2. <ul><li>There are two ways to approach the management of accounts receivable: </li></ul><ul><ul><li>1) See how the “Parameters“ interface with the “Variables” , and </li></ul></ul><ul><ul><li>2) The development of a “Credit Granting Decision Rule”. </li></ul></ul><ul><li>First, we will examine the relationships between the Parameters and the Variables . </li></ul>ACCOUNTS RECEIVABLE
3. ACCOUNTS RECEIVABLE <ul><li>The PARAMETERS are: </li></ul><ul><li>Cash Discount - A discount from the face amount of invoice for paying before end of discount period </li></ul><ul><li>Cash Discount Period - Period in which you can take the Cash Discount, e.g. … 10 days </li></ul><ul><li>Credit Period - e.g. … 30 days; customer is expected to pay before this date. </li></ul><ul><li>Collection Effort - The effort that goes into collecting the account. </li></ul>
4. ACCOUNTS RECEIVABLE <ul><li>The VARIABLES are: </li></ul><ul><li>Sales </li></ul><ul><li>Net Income </li></ul><ul><li>Rate of Return on Sales and ROA </li></ul><ul><li>Volume of Accounts Receivable </li></ul><ul><li>NOCF </li></ul><ul><li>Bad Debt Expense </li></ul>
5. A/R … Cash Discount <ul><li>Effective Annual Interest Rates in Typical 10 day Discount Period and 30 day Credit Period: </li></ul><ul><li>0.5% Discount = 9% </li></ul><ul><li>1.0% Discount = 18% </li></ul><ul><li>2.0% Discount = 36% </li></ul><ul><li>3.0% Discount = 54% </li></ul>
6. A/R … Cash Discount <ul><li>What determines the elasticity (of demand) with regard to Sales? </li></ul><ul><li>It appears that it’s the relative importance of the order to the customer. </li></ul><ul><ul><li>If the order is relatively unimportant, then inelastic </li></ul></ul><ul><ul><li>If the order is important, then elastic - every “price change” will be important. </li></ul></ul>
8. A/R … Cash Discount <ul><li>Now the elasticity of the Cash Discount with regard to Net Income : </li></ul><ul><li>If inelastic, and you lowered the Cash Discount, then </li></ul>Net Income - $’s Cash Discount 3 2 1
9. A/R … Cash Discount <ul><li>And the Cash Discount relative to Rate of Return on Sales if inelastic relative to Sales </li></ul>Rate of Return on Sales Cash Discount 3 2 1 1 2 3 4 5 6
10. A/R … Cash Discount <ul><li>But, while the Rate of Return on Sales may go up , what might happen to ROA ? It may actually go down ! </li></ul><ul><ul><li>If A/R’s account for a large proportion of Total Assets and A/R’s go up because customers have less incentive to pay early. Thus: </li></ul></ul>ROA Cash Discount 3 2 1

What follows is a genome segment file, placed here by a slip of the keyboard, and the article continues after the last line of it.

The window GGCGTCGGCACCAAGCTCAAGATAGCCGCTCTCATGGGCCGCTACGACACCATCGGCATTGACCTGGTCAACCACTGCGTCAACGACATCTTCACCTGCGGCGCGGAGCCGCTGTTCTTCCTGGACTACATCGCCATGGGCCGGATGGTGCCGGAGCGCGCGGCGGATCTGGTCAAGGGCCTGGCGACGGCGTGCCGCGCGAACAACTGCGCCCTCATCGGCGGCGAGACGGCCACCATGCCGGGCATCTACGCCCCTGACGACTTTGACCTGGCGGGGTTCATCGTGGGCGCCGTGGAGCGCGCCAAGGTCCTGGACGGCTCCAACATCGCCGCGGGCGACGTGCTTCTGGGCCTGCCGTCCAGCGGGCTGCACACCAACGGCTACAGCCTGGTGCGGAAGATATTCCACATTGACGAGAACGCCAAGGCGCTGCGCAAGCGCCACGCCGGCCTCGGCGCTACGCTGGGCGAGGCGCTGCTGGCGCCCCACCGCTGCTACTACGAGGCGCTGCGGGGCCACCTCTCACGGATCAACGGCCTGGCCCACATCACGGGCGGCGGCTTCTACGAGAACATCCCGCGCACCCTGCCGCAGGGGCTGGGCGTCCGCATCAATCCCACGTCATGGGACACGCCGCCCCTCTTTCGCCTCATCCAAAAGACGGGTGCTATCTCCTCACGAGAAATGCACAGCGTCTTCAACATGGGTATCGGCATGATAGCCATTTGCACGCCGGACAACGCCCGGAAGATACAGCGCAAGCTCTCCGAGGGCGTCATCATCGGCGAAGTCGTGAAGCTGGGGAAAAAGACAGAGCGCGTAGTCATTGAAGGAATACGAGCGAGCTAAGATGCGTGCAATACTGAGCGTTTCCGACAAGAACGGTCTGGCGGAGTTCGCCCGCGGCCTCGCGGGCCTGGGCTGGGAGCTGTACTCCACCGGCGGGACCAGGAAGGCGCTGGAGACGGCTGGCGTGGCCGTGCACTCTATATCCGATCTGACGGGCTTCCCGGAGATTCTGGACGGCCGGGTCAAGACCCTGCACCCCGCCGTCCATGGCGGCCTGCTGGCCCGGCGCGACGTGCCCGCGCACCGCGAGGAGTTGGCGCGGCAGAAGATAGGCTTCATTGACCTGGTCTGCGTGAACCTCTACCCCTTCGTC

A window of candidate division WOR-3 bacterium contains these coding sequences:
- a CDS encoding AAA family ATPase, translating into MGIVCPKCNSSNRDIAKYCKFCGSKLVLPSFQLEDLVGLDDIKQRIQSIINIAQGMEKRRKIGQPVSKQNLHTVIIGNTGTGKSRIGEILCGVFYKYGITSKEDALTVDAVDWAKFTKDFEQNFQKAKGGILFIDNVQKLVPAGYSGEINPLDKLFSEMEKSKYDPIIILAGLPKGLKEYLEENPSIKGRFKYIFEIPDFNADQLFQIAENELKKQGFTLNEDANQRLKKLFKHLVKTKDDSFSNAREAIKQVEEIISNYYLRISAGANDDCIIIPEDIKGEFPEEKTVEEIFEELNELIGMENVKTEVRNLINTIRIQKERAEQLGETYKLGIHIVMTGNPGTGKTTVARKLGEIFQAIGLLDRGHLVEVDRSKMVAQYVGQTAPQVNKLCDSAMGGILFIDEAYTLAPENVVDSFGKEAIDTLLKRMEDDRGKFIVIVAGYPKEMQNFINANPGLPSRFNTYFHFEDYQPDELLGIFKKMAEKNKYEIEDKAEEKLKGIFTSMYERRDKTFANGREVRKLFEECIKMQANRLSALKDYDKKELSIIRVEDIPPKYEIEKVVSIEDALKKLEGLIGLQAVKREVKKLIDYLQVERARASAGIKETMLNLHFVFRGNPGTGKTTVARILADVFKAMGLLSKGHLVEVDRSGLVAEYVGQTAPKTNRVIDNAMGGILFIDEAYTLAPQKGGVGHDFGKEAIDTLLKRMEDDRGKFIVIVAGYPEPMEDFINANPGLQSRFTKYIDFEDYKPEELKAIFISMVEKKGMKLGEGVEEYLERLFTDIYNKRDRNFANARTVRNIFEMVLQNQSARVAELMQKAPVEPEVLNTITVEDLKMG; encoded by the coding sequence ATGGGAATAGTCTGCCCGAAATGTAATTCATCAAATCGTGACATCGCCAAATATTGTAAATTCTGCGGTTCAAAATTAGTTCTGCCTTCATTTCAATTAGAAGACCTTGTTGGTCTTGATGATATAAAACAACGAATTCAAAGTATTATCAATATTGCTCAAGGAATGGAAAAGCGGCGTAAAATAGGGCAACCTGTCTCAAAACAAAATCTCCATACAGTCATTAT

11. A/R … Cash Discount <ul><li>And what might happen to NOCF with this decrease in Cash Discount if we assume inelasticity ? </li></ul>NOCF will be larger, but it may go down first when the A/R’s increase. Cash discount Time 3% 2 1 NOCF IN $’S NOCF
12. A/R … Cash Discount <ul><li>If you reduce the Cash Discount this will have a tendency to increase Bad Debt Expense. </li></ul><ul><li>The Cash Discount is, in effect, an “early warning system” because if a customer suddenly stops taking a cash discount when it was taking it, this may signal that customer is having liquidity problems. </li></ul>
13. A/R … Cash Discount Period <ul><li>With respect to the Cash Discount Period , there is little that can be done to shorten it </li></ul><ul><li>Problem … “Confusion” as to when & how much discount can be taken </li></ul><ul><li>Solution … Instead of using printed forms, have your invoices printed by a computer </li></ul><ul><ul><li>You can specify that a Cash Discount of so much can be taken if the check is post marked by a specified date. </li></ul></ul>
14. A/R … Cash Discount Period <ul><li>What do you do if a customer takes a Cash Discount and pays LATER than the end of the Cash Discount Period ? </li></ul><ul><li>This is what might be called “Economic Bullyism” and it is to be abhorred! If you are really small relative to the customer, you may try charging an interest rate on the period over the “late date.” But if you are rather big, your customer - who may also be rather big - may refuse to pay any interest and continue to pay slowly. </li></ul>
15. A/R … Credit Period <ul><li>And now for the Credit Period . This is the “bluntest instrument” in the A/R management “Tool Bag”. </li></ul><ul><li>What would happen if a firm increased its credit period from 30 to 60 days? For many items, there will be noticeable elasticity, especially from customers in the retail and mercantile field - until the competition responds! </li></ul>